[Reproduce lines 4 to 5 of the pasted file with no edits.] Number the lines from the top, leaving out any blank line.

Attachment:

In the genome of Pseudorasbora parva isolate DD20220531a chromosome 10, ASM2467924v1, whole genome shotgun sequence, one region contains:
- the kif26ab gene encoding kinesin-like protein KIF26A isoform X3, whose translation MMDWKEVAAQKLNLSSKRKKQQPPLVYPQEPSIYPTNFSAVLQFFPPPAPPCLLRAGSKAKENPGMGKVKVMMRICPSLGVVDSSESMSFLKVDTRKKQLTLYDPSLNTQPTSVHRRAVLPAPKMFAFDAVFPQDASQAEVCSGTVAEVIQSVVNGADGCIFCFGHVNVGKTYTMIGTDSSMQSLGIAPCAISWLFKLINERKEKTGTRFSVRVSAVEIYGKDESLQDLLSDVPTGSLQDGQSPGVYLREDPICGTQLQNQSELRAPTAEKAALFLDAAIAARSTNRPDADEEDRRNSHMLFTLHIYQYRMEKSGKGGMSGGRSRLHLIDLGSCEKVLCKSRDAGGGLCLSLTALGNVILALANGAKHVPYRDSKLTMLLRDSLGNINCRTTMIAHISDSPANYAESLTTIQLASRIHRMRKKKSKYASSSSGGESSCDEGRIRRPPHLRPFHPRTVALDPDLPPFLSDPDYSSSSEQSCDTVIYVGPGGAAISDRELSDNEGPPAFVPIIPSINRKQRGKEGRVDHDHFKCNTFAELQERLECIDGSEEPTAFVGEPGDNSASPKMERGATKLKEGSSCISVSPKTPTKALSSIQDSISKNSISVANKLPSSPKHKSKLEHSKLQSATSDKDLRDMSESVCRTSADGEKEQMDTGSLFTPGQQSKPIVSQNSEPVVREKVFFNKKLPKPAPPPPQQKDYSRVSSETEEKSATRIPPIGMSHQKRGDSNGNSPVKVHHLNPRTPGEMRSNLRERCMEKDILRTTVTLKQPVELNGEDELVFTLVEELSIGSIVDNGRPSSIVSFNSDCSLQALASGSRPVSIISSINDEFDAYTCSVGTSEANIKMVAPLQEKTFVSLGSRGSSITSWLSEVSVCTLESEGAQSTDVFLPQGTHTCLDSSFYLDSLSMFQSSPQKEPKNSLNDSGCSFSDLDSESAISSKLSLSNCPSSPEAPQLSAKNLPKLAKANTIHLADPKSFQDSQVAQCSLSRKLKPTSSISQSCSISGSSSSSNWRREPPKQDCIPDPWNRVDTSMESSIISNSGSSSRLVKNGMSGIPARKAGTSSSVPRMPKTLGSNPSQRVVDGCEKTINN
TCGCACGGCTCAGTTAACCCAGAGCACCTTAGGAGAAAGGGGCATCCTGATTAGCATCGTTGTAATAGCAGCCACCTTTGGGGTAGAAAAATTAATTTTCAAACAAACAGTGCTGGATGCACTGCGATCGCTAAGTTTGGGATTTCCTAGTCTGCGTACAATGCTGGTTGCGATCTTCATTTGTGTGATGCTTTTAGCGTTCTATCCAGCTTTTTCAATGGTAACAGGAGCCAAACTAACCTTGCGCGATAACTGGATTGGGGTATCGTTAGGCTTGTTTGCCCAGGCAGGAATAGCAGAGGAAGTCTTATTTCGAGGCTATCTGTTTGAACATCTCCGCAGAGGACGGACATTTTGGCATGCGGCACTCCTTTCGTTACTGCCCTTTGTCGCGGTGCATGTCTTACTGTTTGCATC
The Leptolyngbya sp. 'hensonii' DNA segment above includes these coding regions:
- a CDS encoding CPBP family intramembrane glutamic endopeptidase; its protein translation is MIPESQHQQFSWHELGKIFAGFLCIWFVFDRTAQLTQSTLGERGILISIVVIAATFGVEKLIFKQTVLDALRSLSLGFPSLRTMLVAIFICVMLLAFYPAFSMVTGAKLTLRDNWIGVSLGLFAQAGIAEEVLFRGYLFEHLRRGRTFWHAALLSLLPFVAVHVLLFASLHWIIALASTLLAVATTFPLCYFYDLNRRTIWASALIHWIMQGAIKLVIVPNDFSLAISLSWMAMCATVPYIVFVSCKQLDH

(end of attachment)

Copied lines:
The Leptolyngbya sp. 'hensonii' DNA segment above includes these coding regions:
- a CDS encoding CPBP family intramembrane glutamic endopeptidase; its protein translation is MIPESQHQQFSWHELGKIFAGFLCIWFVFDRTAQLTQSTLGERGILISIVVIAATFGVEKLIFKQTVLDALRSLSLGFPSLRTMLVAIFICVMLLAFYPAFSMVTGAKLTLRDNWIGVSLGLFAQAGIAEEVLFRGYLFEHLRRGRTFWHAALLSLLPFVAVHVLLFASLHWIIALASTLLAVATTFPLCYFYDLNRRTIWASALIHWIMQGAIKLVIVPNDFSLAISLSWMAMCATVPYIVFVSCKQLDH